7 Essential Beatles Covers

Some standout selections from the most covered band of all time.


The iconic Beatles lineup of George Harrison, John Lennon, Paul McCartney, and Ringo Starr released 13 studio albums from 1963 to 1970 - starting with Please Please Me and ending with Let It Be.

Their critical and commercial success was and still is remarkable. Many of their albums are considered classics, a 2014 CBS News report stated that the group had sold 600 million albums worldwide, and a significant number of Beatles songs remain in frequent radio rotation 51 years after they disbanded.

Like all bands with a vast reach and significant cultural capital, there is some division in how critics and listeners perceive their legacy today. Is the group underappreciated by modern audiences or are they overrated? Do they deserve all the accolades they received over the years or did they overshadow some of their equally/more deserving peers?

Opinions vary and multiple truths to these questions can exist at once. But whatever your thoughts are on the collective and individual talent of George, John, Paul, and Ringo, The Beatles were a force to be reckoned with who greatly influenced artists across many genres and generations. The website WhoSampled currently has 10,188 covers of their songs archived - making them the most covered artist or group of all time.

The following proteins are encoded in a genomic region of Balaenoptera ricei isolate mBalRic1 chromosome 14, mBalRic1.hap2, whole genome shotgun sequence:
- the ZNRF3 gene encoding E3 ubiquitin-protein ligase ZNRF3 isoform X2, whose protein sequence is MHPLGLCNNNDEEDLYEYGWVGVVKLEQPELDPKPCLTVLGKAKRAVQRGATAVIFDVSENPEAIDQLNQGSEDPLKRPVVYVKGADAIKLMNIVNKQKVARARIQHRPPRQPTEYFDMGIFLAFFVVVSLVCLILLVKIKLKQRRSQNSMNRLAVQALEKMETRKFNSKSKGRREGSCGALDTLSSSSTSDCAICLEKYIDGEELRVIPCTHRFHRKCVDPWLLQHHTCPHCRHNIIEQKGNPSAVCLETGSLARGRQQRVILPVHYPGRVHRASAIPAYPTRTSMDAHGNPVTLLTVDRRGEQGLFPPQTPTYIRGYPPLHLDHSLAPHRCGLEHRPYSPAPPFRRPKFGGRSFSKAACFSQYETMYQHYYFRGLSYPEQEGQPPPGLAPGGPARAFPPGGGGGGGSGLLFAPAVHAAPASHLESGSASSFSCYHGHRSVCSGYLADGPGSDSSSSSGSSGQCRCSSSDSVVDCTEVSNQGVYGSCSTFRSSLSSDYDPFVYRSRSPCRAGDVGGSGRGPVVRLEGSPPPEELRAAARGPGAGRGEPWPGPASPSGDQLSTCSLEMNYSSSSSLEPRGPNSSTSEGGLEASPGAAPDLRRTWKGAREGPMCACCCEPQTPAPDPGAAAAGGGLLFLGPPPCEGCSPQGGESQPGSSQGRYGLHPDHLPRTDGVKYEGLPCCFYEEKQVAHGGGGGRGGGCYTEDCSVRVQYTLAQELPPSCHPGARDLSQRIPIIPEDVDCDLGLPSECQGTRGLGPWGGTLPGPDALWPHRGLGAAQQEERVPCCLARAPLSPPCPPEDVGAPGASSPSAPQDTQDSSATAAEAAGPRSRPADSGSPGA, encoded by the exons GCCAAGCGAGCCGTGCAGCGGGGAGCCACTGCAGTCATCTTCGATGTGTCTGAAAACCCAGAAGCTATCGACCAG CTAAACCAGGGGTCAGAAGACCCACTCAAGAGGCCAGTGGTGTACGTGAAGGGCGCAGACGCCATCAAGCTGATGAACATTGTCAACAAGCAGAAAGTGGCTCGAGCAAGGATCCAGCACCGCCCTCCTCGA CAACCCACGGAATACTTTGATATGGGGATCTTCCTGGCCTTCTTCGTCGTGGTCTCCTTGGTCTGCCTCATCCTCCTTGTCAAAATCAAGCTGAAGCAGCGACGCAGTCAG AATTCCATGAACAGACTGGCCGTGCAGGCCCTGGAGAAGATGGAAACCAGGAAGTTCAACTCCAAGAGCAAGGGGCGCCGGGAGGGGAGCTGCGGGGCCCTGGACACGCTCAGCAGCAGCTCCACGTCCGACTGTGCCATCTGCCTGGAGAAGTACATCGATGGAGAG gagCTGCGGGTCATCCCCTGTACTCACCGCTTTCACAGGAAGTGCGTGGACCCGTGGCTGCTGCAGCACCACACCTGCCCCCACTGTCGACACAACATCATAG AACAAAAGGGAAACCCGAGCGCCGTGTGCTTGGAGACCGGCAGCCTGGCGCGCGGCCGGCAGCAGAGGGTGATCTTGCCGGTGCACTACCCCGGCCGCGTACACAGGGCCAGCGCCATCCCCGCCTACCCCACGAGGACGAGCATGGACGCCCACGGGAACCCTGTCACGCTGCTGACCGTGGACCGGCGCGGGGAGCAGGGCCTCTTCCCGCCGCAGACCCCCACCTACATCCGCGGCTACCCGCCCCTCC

Here are seven fresh, essential reworks of their music ranging from well-known recordings to the more obscure numbers. Feel free to drop your own favorite Beatles covers in the comments.

1) “Lady Madonna” by Lenny White featuring Chaka Khan (1978)

Known for his work on Miles Davis’ legendary Bitches Brew and Freddie Hubbard’s Red Clay, as well as his membership in Chick Corea’s group Return to Forever, Lenny White’s incredible list of collaborative recordings goes well beyond the scope of this article. His solo discography - which includes 1978’s Streamline - is also impressive. Though not a classic record, the LP contains some real gems like this take on “Lady Madonna” from The White Album. Chaka Khan’s vocals help bring the track to another level.